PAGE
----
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PMIDA-Modified Fe3O4 Magnetic Nanoparticles: Synthesis and Application for Liver MRI

Author:
Demin, Alexander M., Pershina, Alexandra G., Minin, Artem S., Mekhaev, Alexander V., Ivanov, Vladimir V., Lezhava, Sofiya P., Zakharova, Alexandra A., Byzov, Iliya V., Uimin, Mikhail A., Krasnov, Victor P., Ogorodova, Ludmila M.
Source:
Langmuir 2018 v.34 no.11 pp. 3449-3458
ISSN:
1520-5827
Subject:
Fourier transform infrared spectroscopy, X-ray diffraction, hydrodynamics, iron oxides, light scattering, liver, magnetic properties, magnetic resonance imaging, magnetism, nanoparticles, pH, temperature, thermogravimetry, transmission electron microscopy
Abstract:
The surface modification of Fe₃O₄-based magnetic nanoparticles (MNPs) with N-(phosphonomethyl)iminodiacetic acid (PMIDA) was studied, and the possibility of their use as magnetic resonance imaging contrast agents was shown. The effect of the added PMIDA amount, the reaction temperature and time on the degree of immobilization of this reagent on MNPs, and the hydrodynamic characteristics of their aqueous colloidal solutions have been systematically investigated for the first time. It has been shown that the optimum condition for the modification of MNPs is the reaction at 40 °C with an equimolar amount of PMIDA for 3.5 h. The modified MNPs were characterized by X-ray diffraction, transmission electron microscopy, Fourier transform infrared spectroscopy, thermogravimetric, and CHN elemental analyses. The dependence of the hydrodynamic characteristics of the MNP colloidal solutions on the concentration and pH of the medium was studied by the dynamic light scattering method. On the basis of the obtained data, we can assume that the PMIDA molecules are fixed on the surface of the MNPs as a monomolecular layer. The modified MNPs had good colloidal stability and high magnetic properties. The calculated relaxivities r₂ and r₁ were 341 and 102 mmol–¹ s–¹, respectively. The possibility of using colloidal solutions of PMIDA-modified MNPs as a T₂ contrast agent for liver studies in vivo (at a dose of 0.6 mg kg–¹) was demonstrated for the first time.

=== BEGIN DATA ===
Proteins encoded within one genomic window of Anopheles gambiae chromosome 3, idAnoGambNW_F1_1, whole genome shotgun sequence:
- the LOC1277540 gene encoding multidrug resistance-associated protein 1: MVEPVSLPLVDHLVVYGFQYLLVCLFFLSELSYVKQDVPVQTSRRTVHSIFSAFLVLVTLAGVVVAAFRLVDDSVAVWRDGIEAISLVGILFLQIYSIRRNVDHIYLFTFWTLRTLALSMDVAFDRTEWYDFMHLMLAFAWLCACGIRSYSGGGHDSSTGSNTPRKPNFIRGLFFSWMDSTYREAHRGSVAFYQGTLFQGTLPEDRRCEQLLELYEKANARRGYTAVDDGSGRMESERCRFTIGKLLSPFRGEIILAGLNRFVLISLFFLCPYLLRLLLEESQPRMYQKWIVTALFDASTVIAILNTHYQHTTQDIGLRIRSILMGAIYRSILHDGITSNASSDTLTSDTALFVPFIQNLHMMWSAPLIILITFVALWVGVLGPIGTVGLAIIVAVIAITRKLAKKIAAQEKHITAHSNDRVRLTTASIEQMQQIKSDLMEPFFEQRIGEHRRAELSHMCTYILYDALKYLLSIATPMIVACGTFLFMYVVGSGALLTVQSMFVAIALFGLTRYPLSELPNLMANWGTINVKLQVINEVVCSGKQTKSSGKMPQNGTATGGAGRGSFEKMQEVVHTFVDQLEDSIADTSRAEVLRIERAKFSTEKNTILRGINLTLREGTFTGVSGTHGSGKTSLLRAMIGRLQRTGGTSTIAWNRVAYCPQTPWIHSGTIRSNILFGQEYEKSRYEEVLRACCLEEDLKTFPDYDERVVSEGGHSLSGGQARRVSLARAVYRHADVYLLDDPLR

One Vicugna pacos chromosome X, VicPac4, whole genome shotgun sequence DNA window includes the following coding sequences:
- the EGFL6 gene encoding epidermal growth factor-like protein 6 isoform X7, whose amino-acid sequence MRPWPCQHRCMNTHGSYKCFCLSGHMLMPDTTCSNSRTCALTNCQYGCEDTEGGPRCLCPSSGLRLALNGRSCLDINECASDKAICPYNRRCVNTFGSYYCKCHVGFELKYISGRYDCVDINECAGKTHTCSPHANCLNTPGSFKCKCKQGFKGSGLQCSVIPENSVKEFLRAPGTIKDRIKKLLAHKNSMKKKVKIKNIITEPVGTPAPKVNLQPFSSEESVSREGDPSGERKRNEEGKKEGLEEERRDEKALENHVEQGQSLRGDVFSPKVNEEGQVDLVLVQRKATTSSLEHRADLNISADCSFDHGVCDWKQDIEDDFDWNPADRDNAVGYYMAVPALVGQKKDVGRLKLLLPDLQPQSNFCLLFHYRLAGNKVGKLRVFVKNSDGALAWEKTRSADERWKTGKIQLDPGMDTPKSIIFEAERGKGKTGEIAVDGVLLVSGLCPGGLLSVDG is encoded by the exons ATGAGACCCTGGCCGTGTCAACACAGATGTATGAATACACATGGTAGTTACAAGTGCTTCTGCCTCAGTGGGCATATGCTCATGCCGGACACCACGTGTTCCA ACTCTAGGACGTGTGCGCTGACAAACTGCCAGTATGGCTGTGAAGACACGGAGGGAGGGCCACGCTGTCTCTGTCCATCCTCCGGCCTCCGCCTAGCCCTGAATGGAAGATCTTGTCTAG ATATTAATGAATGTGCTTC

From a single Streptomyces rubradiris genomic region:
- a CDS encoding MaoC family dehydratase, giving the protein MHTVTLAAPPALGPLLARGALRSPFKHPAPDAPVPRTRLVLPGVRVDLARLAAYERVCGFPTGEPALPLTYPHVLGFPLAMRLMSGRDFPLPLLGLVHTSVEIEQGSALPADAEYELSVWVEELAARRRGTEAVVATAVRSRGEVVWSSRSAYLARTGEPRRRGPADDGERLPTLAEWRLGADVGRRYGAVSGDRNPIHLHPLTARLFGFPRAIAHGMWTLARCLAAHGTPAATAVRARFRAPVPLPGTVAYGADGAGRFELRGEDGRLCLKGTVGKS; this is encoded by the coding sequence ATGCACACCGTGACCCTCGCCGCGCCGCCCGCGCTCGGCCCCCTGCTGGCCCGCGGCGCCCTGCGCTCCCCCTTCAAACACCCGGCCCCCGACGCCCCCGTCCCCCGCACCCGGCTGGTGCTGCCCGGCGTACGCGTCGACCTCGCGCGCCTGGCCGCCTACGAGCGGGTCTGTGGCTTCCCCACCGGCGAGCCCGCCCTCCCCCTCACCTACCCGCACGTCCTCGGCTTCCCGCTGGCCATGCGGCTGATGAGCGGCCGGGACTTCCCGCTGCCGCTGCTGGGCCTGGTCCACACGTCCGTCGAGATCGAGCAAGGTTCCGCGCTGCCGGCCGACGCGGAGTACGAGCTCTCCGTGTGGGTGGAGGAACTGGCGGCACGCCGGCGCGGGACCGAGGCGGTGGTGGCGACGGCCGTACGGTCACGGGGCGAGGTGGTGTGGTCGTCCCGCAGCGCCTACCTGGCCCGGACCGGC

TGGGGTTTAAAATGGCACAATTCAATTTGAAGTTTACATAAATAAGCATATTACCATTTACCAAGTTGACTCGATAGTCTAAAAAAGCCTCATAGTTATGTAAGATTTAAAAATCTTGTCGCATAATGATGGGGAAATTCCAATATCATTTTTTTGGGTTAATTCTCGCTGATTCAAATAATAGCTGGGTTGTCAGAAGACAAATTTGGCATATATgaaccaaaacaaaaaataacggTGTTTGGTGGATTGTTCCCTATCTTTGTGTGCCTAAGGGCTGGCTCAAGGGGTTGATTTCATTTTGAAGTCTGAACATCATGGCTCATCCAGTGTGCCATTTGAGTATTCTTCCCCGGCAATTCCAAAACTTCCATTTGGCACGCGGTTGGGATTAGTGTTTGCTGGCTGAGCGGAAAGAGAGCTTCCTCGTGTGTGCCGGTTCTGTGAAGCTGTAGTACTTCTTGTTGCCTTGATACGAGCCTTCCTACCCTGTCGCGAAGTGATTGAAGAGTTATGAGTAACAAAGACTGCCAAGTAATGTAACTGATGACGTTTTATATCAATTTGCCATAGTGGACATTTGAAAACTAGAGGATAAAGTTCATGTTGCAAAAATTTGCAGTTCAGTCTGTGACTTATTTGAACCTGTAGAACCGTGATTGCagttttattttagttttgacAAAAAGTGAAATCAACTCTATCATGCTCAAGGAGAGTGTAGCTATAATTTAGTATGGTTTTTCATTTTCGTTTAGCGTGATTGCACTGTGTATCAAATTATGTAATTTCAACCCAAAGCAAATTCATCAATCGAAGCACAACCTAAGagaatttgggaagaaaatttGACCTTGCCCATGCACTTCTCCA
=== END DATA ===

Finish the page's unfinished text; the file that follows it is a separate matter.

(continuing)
Agid:
6071578